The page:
University College London professor Eric Kaufmann has conducted in-depth surveys on the immigration position of American white leftists and expands on this further. Indeed, he finds their relatively new support for open borders is related partly to a kind of “multicultural millenarianism,” or the belief that the decline of America’s historic majority will lead to a better and somehow more just society. As he states in his 2017 book, Whiteshift, their view is quite clear:
A decline of white America and its replacement by a Guyana-style mixture of minorities portends a bright future of racial equality… The underlying premise is that whites are incurable oppressors whereas new groups unencumbered by racism will treat blacks fairly.
Putting this questionable premise aside, this does seem to align with cultural marxism (also known as “neo-Marxism”), a perverted offshoot of traditional Marxism that focuses on race and sex conflict instead of the interests of the working class. As the precursors of today’s intersectional left, cultural marxists believe that subverting traditions and objective standards could change the West from the inside. If those similarly inclined, such as today’s intersectional left, believed mass immigration can change the West from the outside, pushing for open borders certainly makes sense.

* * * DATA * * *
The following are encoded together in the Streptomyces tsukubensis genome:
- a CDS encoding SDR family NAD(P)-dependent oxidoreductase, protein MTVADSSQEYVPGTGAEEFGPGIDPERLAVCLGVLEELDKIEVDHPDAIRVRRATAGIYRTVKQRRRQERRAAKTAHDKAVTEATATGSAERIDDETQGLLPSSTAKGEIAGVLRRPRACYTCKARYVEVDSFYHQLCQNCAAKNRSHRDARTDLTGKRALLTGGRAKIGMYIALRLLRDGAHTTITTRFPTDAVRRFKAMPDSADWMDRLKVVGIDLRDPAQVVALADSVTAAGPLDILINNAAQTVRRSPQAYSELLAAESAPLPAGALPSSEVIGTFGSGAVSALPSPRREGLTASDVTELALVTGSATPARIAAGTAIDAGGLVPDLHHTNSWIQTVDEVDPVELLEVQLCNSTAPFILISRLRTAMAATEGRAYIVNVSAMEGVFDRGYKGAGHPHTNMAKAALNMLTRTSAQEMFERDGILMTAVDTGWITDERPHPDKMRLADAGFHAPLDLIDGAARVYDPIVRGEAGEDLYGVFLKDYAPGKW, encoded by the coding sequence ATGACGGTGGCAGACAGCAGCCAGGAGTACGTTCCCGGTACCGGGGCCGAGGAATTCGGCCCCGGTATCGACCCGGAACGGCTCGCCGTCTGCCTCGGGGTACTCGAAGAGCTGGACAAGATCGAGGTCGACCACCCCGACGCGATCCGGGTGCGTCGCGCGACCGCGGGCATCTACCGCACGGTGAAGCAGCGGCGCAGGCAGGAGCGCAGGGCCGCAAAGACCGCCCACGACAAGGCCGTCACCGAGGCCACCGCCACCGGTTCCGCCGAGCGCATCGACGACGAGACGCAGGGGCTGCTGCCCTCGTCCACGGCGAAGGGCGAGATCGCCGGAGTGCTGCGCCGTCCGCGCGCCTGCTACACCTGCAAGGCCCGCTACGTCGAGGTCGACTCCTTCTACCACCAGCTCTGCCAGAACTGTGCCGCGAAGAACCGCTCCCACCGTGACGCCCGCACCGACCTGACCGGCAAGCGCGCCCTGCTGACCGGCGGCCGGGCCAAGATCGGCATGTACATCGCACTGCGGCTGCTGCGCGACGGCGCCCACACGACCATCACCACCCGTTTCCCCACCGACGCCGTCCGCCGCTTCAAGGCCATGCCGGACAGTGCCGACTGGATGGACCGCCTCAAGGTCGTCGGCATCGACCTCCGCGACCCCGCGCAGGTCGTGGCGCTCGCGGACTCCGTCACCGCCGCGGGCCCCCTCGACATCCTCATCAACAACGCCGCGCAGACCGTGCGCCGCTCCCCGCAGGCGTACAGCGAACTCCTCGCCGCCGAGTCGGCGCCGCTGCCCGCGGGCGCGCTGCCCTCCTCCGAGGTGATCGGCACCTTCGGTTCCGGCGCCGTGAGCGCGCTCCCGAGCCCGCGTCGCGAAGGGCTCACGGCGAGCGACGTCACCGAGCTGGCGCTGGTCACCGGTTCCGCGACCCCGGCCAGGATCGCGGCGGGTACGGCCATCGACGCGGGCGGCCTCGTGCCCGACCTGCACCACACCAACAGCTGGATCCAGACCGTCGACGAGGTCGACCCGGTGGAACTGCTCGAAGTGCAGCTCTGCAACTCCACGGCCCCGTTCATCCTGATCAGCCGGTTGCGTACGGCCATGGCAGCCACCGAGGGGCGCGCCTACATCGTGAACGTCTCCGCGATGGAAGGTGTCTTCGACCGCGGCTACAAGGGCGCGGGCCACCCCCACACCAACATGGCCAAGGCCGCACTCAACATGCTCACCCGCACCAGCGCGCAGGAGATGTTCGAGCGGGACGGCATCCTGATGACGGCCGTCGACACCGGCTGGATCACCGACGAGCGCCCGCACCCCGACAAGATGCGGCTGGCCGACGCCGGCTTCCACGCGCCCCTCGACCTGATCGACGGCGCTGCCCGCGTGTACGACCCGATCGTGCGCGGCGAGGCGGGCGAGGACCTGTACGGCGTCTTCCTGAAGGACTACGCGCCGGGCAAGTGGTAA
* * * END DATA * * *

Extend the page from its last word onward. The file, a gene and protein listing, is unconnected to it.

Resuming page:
Fundamentally, what Kaufmann describes in his book is the treatment of mass immigration as a form of vengeance or racial justice — something eerily close to the population-engineering ends sought by the Soviet Union. Truly, history has shown that pushing immigration-as-retribution does pop up on the radical left with eerie frequency.
It also could not be farther from the careful and logical analysis Marx and Engels committed to understanding the economic exploitation of mass immigration. No doubt they would find it crude, sophomoric, thoroughly bigoted, and, most absolutely, a giant gift to Big Capital.